Legislature(2003 - 2004)
04/28/2004 08:06 AM Senate JUD
* first hearing in first committee of referral
= bill was previously heard/scheduled
= bill was previously heard/scheduled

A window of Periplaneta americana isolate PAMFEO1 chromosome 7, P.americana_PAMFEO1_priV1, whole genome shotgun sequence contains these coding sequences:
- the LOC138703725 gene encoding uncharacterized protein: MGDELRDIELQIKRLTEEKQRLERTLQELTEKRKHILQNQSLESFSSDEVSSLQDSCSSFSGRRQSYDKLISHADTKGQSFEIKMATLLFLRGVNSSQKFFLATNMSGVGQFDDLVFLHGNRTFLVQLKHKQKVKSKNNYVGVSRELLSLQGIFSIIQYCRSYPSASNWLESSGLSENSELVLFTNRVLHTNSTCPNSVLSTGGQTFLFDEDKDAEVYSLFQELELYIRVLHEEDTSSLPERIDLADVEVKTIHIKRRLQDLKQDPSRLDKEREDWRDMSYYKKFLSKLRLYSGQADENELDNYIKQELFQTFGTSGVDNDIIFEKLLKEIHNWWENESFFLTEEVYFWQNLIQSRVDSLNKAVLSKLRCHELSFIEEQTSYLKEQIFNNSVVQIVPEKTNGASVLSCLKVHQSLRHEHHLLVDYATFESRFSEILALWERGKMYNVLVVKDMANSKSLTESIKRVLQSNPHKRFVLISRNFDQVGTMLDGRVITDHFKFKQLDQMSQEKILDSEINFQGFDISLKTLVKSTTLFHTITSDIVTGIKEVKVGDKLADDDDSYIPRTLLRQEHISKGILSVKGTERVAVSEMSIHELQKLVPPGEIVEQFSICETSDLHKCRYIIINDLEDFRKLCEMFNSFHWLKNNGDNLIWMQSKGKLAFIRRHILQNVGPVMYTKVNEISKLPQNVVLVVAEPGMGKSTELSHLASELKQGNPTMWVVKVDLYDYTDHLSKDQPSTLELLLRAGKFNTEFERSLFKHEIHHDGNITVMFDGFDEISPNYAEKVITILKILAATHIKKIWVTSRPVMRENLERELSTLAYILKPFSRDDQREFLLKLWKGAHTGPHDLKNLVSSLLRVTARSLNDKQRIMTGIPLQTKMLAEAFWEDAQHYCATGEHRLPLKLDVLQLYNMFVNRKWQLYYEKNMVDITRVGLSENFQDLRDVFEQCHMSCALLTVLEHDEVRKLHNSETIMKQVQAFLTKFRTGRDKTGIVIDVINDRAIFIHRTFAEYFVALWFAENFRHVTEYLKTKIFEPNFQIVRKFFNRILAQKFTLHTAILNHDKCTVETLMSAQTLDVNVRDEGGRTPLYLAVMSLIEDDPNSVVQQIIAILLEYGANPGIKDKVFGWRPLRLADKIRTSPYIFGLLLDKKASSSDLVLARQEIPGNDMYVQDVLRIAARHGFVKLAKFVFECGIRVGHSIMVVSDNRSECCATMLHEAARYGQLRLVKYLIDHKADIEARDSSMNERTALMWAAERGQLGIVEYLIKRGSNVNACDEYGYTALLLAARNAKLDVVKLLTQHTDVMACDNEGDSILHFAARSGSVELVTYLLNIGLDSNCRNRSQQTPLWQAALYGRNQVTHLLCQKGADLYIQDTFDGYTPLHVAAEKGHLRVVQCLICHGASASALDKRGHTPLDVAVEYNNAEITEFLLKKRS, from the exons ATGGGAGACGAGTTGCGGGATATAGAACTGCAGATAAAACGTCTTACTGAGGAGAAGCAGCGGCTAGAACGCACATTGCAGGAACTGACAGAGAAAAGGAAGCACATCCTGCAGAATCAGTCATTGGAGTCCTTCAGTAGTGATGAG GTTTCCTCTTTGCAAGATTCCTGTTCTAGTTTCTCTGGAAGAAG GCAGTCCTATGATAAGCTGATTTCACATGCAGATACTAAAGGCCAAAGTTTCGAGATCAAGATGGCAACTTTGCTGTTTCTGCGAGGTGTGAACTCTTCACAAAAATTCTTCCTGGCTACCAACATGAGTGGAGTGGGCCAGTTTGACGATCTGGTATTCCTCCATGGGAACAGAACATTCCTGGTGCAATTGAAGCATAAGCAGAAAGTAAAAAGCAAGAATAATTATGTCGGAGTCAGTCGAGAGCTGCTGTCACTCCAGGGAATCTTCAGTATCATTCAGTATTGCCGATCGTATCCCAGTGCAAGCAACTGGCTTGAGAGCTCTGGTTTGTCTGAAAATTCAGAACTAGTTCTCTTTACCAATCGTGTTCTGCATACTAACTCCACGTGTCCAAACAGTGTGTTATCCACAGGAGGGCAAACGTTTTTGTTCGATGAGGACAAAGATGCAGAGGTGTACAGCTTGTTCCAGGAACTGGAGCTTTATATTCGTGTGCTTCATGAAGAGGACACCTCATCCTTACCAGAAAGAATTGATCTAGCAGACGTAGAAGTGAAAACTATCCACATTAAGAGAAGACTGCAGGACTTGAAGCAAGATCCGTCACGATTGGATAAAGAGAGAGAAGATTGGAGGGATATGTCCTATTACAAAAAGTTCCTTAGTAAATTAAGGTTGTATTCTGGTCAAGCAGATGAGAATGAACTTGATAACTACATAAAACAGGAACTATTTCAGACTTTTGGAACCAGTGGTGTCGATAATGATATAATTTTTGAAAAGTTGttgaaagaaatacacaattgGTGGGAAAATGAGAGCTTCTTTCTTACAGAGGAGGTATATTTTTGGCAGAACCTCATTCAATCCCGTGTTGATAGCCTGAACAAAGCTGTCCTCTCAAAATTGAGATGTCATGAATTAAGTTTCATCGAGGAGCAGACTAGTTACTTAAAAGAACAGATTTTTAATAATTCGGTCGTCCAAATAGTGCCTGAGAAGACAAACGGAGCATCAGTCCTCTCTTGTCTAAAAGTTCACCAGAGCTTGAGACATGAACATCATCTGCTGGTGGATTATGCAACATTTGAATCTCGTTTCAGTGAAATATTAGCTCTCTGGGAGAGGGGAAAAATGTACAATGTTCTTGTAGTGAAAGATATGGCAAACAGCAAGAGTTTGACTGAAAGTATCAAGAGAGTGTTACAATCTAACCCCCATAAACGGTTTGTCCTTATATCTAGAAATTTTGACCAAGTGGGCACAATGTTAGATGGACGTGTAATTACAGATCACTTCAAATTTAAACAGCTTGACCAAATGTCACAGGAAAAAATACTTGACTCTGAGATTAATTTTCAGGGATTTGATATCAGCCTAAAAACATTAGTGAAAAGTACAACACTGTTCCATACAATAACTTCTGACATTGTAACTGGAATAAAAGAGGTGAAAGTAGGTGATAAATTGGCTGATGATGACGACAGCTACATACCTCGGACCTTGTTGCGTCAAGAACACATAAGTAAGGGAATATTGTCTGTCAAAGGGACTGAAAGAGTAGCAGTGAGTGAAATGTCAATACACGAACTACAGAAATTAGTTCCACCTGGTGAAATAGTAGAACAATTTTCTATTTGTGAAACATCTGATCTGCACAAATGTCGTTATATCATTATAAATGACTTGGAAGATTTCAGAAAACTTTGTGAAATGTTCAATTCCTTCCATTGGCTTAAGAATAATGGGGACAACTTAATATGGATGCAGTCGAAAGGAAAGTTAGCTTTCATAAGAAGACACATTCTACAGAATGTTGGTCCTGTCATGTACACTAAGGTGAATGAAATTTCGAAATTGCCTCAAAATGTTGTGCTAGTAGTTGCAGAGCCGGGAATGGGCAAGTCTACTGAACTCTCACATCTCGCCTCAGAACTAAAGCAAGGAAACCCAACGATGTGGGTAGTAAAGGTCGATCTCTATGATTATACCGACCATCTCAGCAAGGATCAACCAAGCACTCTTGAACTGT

SB 246-HATE CRIMES/DISCRIMINATION/TOLERANCE PROG SENATOR GEORGIANNA LINCOLN, sponsor of SB 246, informed members that she distributed to members the previous evening the answers to 17 questions posed by the Chair. In addition, she submitted letters from the Juneau, Anchorage and Fairbanks police departments and the Alaska Association of the Chiefs of Police, all of which endorse SB 246. She noted that various groups nationwide endorsed the federal legislation, entitled the Local Law Enforcement Enhancement Act. She noted that Ms. Carpeneti from the Department of Law was available to answer technical legal questions. SENATOR LINCOLN then asked members to consider an amendment to page 3, line 8: after the word "hatred" insert "AS 11.76.200". She explained, "The purpose of that is when referring to a new category of crime that is motivated by hate that this crime would be charged under that section of our statutes and so it's just a clarifying amendment." CHAIR SEEKINS said he asked for an independent sectional analysis. SENATOR LINCOLN replied: Mr. Chairman - and I didn't misread when you said independent because when I received that two days ago, I was trying to get as much of that information as I could. We did call over to - as independent - I did call over to [Legislative Legal] and [they] said that they were going to try to get that to us before this meeting. We have not received that so I apologize for that. CHAIR SEEKINS suggested "walking" through the bill with Senator Lincoln to understand her intent. [At that point the committee realized that, inadvertently, members never received a sectional analysis that Senator Lincoln's staff thought was distributed. She offered to get copies.] CHAIR SEEKINS asked Senator Lincoln her intent in Section 1. SENATOR LINCOLN explained that Section 1 adds a new section to AS 09.55 that authorizes a civil lawsuit for compensatory and punitive damages against a person who causes physical injury or property damage with the intent to intimidate or harass and authorizes a lawsuit against the parent or legal guardian of a minor for the same if the suit is based on reckless conduct by the parent or legal guardian. It also prohibits lawsuits under this section against the state or its political subdivisions. CHAIR SEEKINS asked if Section 1 will allow a complainant to bring a civil lawsuit. SENATOR LINCOLN affirmed that is correct. CHAIR SEEKINS asked how "harassment" is defined in that regard. SENATOR LINCOLN explained the definitions of "prejudice", "bias", and "hatred" are on page 3 and those are FBI terms from the Department of Justice. MS. ANNE CARPENETI, representing the Criminal Division of the Department of Law, noted the Administration has not taken a position on SB 246. She noted that she would be surprised if the word "harassment" is defined in criminal law and she is not aware of such a definition in civil law. She pointed out that does not mean every term used in civil or criminal law needs to be defined because often the common understanding of terms is used. CHAIR SEEKINS said he was trying to determine what harassment is if a person could be sued for it. SENATOR FRENCH pointed out that with any new provision, there will be some "finding out" as people bring lawsuits with good and bad arguments. He noted that burning a cross in someone's front yard would be a good claim under the statute but hurling a racial epithet at another might not because the defendant must have physically injured the plaintiff or damaged property. He noted the jury would make that determination. CHAIR SEEKINS argued that he would prefer that the 60 legislators define that term. MS. CARPENETI said the statute describes the civil action as discriminatory harassment and then goes on to describe the basis of that action. It does not necessarily use that term in establishing what must be proved. CHAIR SEEKINS asked Ms. Carpeneti to review AS 11.61.120. MS. CARPENETI explained: It establishes the crime of harassment to do these various things like taunt another person or insult them, telephone them repeatedly at inconvenient times, or make an obscene or anonymous telephone call. CHAIR SEEKINS asked, "Under this definition, which we have the crime of harassment, since this definition exists in another part of statute, would that be the likely standard that the court would use?" MS. CARPENETI acknowledged that she is not well versed in civil law, but replied: They might look at that statute and say, well for a crime that's what a person has to prove but I think this is different and the reason I think that is this civil action tells you what discriminatory harassment is against another, and then it says what you have to do - cause physical injury to the individual or damage the property with the intent to intimidate or harass the individual and they would probably look at that. ...Generally, civil lawsuits - judges look to the case law rather than defined terms, like we do in criminal law because in criminal law it's more important that we have a definite term. In civil cases generally, judges and juries make those decisions and they appeal them and courts of appeals look at the basis for the case and then that case is decided and everybody gets to learn from that case and we go on and use the direction from the juries and the judges. So civil lawsuits generally are more - terms tend to be defined more by case law rather than legislative decision. CHAIR SEEKINS asked if a person caused physical injury to an individual or damage to the property of an individual, that would constitute criminal behavior. MS. CARPENETI said it would depend on the circumstances surrounding how that damage was inflicted. If the person had a culpable mental state of intent knowing recklessness or with criminal negligence, there might be a crime involved. CHAIR SEEKINS asked if a person could be guilty of that crime without culpability under the crime of harassment. MS. CARPENETI did not believe so because a person must intend to harass or annoy another person so that would be the culpable mental state the state would have to prove beyond a reasonable doubt. CHAIR SEEKINS asked if they would have to have intent for the civil action. MS. CARPENETI said yes. CHAIR SEEKINS surmised, "So, we already have in statute criminal law that would also allow them to bring civil actions to recover for those damages, if not part of the judgment if they were convicted for restitution, which is normal, is it not now for judges and courts to order restitution for someone who does property damages or individual damages?" MS. CARPENETI noted the Constitution requires that a person be compensated. CHAIR SEEKINS continued, "And we already have a crime of harassment, which would fit into this. If someone did the things that they could sue for under this section, they have, in effect, committed this crime of harassment, have they not?" MS. CARPENETI said she did not know because the crime of harassment is limited to those various acts. She explained, "This civil action is a whole lot broader in terms of how a person could recover." CHAIR SEEKINS said he is trying to find out what this section gives to people that they do not already have under the law. He noted under current law a person could be charged for a crime of harassment and the victim could maintain a civil action against that person if damage occurred. SENATOR LINCOLN replied: I think that Ms. Carpeneti already stated that, Mr. Chairman, that as she read from the laws that are on the books that it is not specific and that when we talk about the discriminatory harassment that has caused physical injury to an individual or damaged property because of the intent to intimidate. This expands what is on the books. It makes it very clear. CHAIR SEEKINS asked how SB 246 will expand that. He then added the crime of harassment is an action with the intent to harass or annoy another person: that person insults, taunts, or challenges another person in a manner likely to provoke an immediate violent response, etcetera. He questioned whether that is a low standard. MS. CARPENETI said crimes must be proved by proof beyond a reasonable doubt while civil actions must be proved by a preponderance of the evidence, very different standards. She suggested, "Maybe I'm just used to what we do for harassment. It's often in a domestic violence context, making phone calls and hanging up, doing various things. Under these circumstances, not necessarily racially related, it's not necessarily related to a particular person and it's a class B misdemeanor, which is a lower [indisc.]." CHAIR SEEKINS responded, "And I guess - I'm saying there on the crime side it happens to anybody regardless of what their status is. I mean it's universal, is that not correct?" SENATOR OGAN said the legislature should probably amend the harassment laws to exclude those of us that sit on this side of the table from the citizens sometimes. SENATOR FRENCH offered, as an example to differentiate between the bill and criminal law, the crime of cross burning. If a black family was preparing to move into a predominantly white neighborhood and found that some neighbors had burned a cross on their lawn the night before, that would not fit the crime of harassment because that action is not likely to provoke an immediate response. However, the property was damaged with the intent to harass because of race. CHAIR SEEKINS asked what the damages would be. SENATOR FRENCH said that would be for the jury to decide. The jury would have to take into consideration whether, for example, there was a chanting crowd outside. He suggested it is hard to analyze those scenarios outside of the factual context. CHAIR SEEKINS questioned why state employees would be exempted, and whether they would be exempted regardless of whether they were working at the time. SENATOR LINCOLN said that was question number 11 and the drafter from Legislative Legal and Research Services responded that a person's remedy would be limited to actions under AS 09.50 and .65 and 42 U.S.C or normal actions under common law or other principles. CHAIR SEEKINS asked if a police officer who burned a cross on a neighbor's yard could not be sued for discriminatory harassment. SENATOR LINCOLN said that was question 15 about the Alaska State Troopers. She read the response, "Alaska's law currently has several provisions that serve to protect law enforcement officers...." She then noted, "And then it talks about which statutes those are under 12.55 and talks about the parallel between the statutes, the hate crime, the police officers, with the protection that is already on the books for them." CHAIR SEEKINS asked if a police officer in uniform could be charged with criminal harassment. MS. CARPENETI believed so. She explained, "What this does is it says that this new statutory cause of action, if it is adopted by the legislature, does not create a statutory cause of action against a law enforcement officer under these circumstances. To the extent that there are other remedies on a civil basis that a person could bring against a person who's a police officer, these provisions would not affect that." CHAIR SEEKINS said if other remedies exist for a police officer, other remedies exist for everyone. SENATOR LINCOLN replied: Mr. Chairman, I don't know how to say this in a different way for you but when you ask about harassment, there is nothing on the books right now that speaks to harassment of this category of folks or damage to property under hate crimes. There is nothing on the books for that and what we are attempting to do, just as with the paintball incident, is that that crime gets elevated to a misdemeanor. You know, the harassment is a class B misdemeanor and it gets elevated to a higher offense so that we send a message out. That's the whole intent of this bill. We send a message out that hate crimes are not going to be tolerated in the state. ...If you read the letters from the police departments who go out and investigate these types of crimes that are supportive of having different penalties for people who go out and knowingly, and I have to say knowingly because it's not just done very lightly... CHAIR SEEKINS interjected to say he is not only talking about hate crimes but also about the civil action that could be brought. Nothing in the bill says the person must have been convicted of a hate crime in order for a civil action to be brought. SENATOR LINCOLN replied, "Well, Mr. Chairman, it says who has caused physical injury to the individual or damage with the intent because of the individual's actual or perceived race, sex, color, creed, physical or mental disability, sexual orientation, ancestry or national origin." CHAIR SEEKINS expressed concern that this would allow someone who has gone to court and is found innocent to also have a civil action brought against him or her, regardless of whether or not that person was charged with the crime. SENATOR FRENCH commented that happens all of the time, possibly because of the difference in the burden of proof. He mentioned the O.J. Simpson case as an example. CHAIR SEEKINS asked why a person who was not convicted of a hate crime should be subject to a discriminatory harassment action for recovery under this process. SENATOR FRENCH expressed confusion about the question but stated that strikes him as the difference between the nature of criminal and civil law. CHAIR SEEKINS commented that during the last election, people destroyed his property by tearing down his campaign signs and that might have constituted a hate crime, but not under that section. He then directed members to section 2. SENATOR LINCOLN said that is the provision of the bill that elevates the crime to the next level of offense by establishing the crime as motivated by prejudice, bias or hatred and was knowingly committed. She pointed out that a class B felony, such as an assault in the second degree, would be a class A felony if motivated by prejudice, bias, or hatred. CHAIR SEEKINS asked Senator Lincoln if she did the sectional analysis herself. SENATOR LINCOLN said she did with help from many people. TAPE 04-55, SIDE A CHAIR SEEKINS asked how the crime is elevated to the next level. SENATOR LINCOLN explained that according to the bill, a crime that is a class A misdemeanor would become a class B misdemeanor. CHAIR SEEKINS expressed confusion and said it appears that there would be two crimes because a person convicted of one crime would be guilty of another. SENATOR FRENCH said there is no way a person would get convicted of one crime and punished for another. The person would be charged with a B felony, which might be a C felony assault motivated by prejudice, bias or hatred. The grand jury would have to return a true bill on that indictment, where the person would be charged with a B felony. CHAIR SEEKINS asked if a person is charged with a B felony and the prosecution believes there was a motivator involved, the person would be charged with one crime, that being the crime of motivation by prejudice. SENATOR FRENCH thought that was correct. MS. CARPENETI explained the difference between the underlying crime and this crime is that the state would have to prove between a reasonable doubt the motivation. CHAIR SEEKINS asked if the person would be considered innocent of the crime if the state could not prove the motivation beyond a reasonable doubt. MS. CARPENETI said that would depend on the circumstances, but the underlying crime would be a necessary part of it so if the jury found that the state did not meet the burden of proof of beyond a reasonable doubt on the motivation, it could return a verdict on the underlying crime alone. SENATOR FRENCH noted, as an example: Frequently, one single death, one single murder death will result in - you know, you'll offer a jury three murder theories in a grand jury and a murder jury and they'll consider all three of those theories and they may find you guilty of all three of those murder theories and then it all collapses into one sentence. And so in this case, I can see you offering a jury on a C felony assault - you're going to offer them a B felony motivated by prejudice and hatred and a C felony on straight assault and the jury will decide whether you've proved beyond a reasonable doubt that it was motivated by prejudice, bias or hatred, and if you didn't, they'll just say - and then they'll decide whether you proved beyond a reasonable doubt that you actually committed the assault. CHAIR SEEKINS asked Mr. Luckhaupt to address the construction of the bill regarding getting to a crime of motivation by prejudice, bias or hatred. MR. JERRY LUCKHAUPT, legislative counsel, Legislative Legal and Research Services, told members as Senator French stated, the person would be charged with the underlying crime but basically, both offenses would have to be charged and merged into one offense, similar to the procedure for crimes like conspiracy or solicitation. The grand jury would also return an indictment for the underlying crime with that specific motivation. The jury would have to find the person guilty of both the underlying crime and of doing it in a particular manner. CHAIR SEEKINS asked about the standard. MR. LUCKHAUPT said the standard of proof would be beyond a reasonable doubt on each and every element. He thought that the mental state is knowingly, rather than intentional. He pointed out that the use of knowingly, which is one step below intentionally, will be fairly problematic because the courts will consider it as an intentional mental state because of the recognition of motivation. MS. CARPENETI said in this context, a culpable mental state of knowingly means the offender knew the person he or she was harming was in one of the protected categories and committed the offense for that reason. She, too, agreed it is very similar to intentional under these circumstances. She assumed the drafters used the word "knowingly" because sometimes "intentionally" applies to the result. MR. LUCKHAUPT said SB 246 was part of a governor's bill two years ago so it was originally drafted by the Department of Law. He was not sure why "knowingly" was chosen but combined with the motivation aspect in the bill, he did not know how the court could apply it other than as an intentional mental state. SENATOR LINCOLN confirmed that SB 246 is the result of a bill that was not enacted by a previous legislature. She noted that she submitted that bill but the Governor and the Department of Law worked on it. CHAIR SEEKINS asked if other methods in existing statute could address Senator Lincoln's intent to elevate the penalty for these crimes. MR. LUCKHAUPT replied: Well, there are. States, as they've gone through dealing with bias crime legislation and they've had to take this approach of either trying to create a new crime or trying to deal with it as a sentencing aspect and so you've had different approaches used...My personal feeling as a drafter is that under the model penal code, our culpable mental states are all things that don't imply values in and of themselves, or they are not - intentional conduct, knowing conduct, reckless conduct or criminally negligent conduct in and of itself isn't morally reprehensible. We don't think that people that act with a particular intention are just bad people. We look to the other elements of that crime to decide whether or not that is reprehensible or not or whether that's accountable or not. Under the model penal code, which Alaska adopted when we redid our penal code back in 1979, it follows that approach that the culpability of someone, their accountability, is determined by their particular mental state when they are committing the crime in terms of were they acting intentionally or were they acting knowing this result could occur or were they disregarding a particular likelihood that some result would occur, even if they hoped that it wouldn't occur. And, equating those to intentional, knowing or reckless, we then provide gradations of penalties based upon that person's culpability, they're accountability for the offense. So someone that intentionally wants to make sure someone ends up dead and they then shoot that person, that person is more culpable, more accountable for the conduct than someone who is shooting over towards that house and knows that someone could get hit by this or I could kill somebody but they aren't really intending to kill someone and so, you know, those are the ways we have traditionally dealt with people's motivation, people's conduct and we haven't brought the value aspect into it. I'm just discussing that to bring up the idea of how our penal code is designed and when we do look at people's particular motivations or things that might be - where we impose our values then upon issues, we've usually done those in the sentencing aspect where we've distinguished between victims or distinguished between certain conduct and we then impose a greater punishment based upon that. For example, if I select a victim because they have certain characteristics and someone else selects a victim because they were paid to hurt this person, both of us that were acting intentionally in regards to that victim or at least knowingly in regards to our conduct and respect to that victim, the crime is the same. There's nothing to distinguish one victim from another except some value specific thing that we put on. There's nothing that makes that victim more morally subject to protection than another victim usually. Now, saying that, we can then distinguish down the road after we've decided this is a particular crime, that this person has a particular mental state. You then decide well, if someone acted with this particular motivation, for example if there's a murder for hire or something like that, a lot of states will penalize murders for hire at a higher level than other murders. We will penalize hate crimes as we do in Alaska law as we do with our aggravating factor for felonies. We allow for increases in punishment based upon that. That doesn't deal with the specific issue Senator Lincoln has in regards to the misdemeanor offenses because we don't have aggravating factors for misdemeanor offenses and that has been a problem with the two instances up in Anchorage in the last three years or four years where the offenses were classified as misdemeanors and, in some cases, the juveniles were dealt with in the juvenile system in a way that most folks found unacceptable. But there are other ways to deal with that. Some of those issues involve things like requiring, if certain aggravating factors are found, you can require a certain increase in sentence. You can require what we've done in the misdemeanor context - we've required minimum jail terms. And also, to deal with the juvenile situation, is you can require that that juvenile not be dealt with in a juvenile system. The legislature has done that in a number of cases where the legislature has found the response of the juvenile to different crimes as unacceptable. SENATOR FRENCH said SB 246 has had two hearings in the Senate Judiciary Committee and the police chiefs of Anchorage, Fairbanks and Juneau are in favor of it so it strikes him that the bill is ready to move on. CHAIR SEEKINS said he has not come to the same conclusion yet. SENATOR FRENCH moved SB 246 to the next committee of referral to allow the next committee to deal with it. He stated that SB 246 has been well presented, documented and backed up by Senator Lincoln. CHAIR SEEKINS said, "I will tell you that the motion isn't ready but I'll let you make the motion because I don't believe so." He asked for a roll call vote. SENATORS FRENCH and ELLIS voted in favor of the motion; CHAIR SEEKINS was opposed. CHAIR SEEKINS announced that the motion failed and that he would carry the bill over to another hearing. He explained that the bill needed three votes in favor to pass out of committee. SENATOR ELLIS disagreed. CHAIR SEEKINS upheld his decision. There being no further discussion, the meeting ended at 10:11 a.m.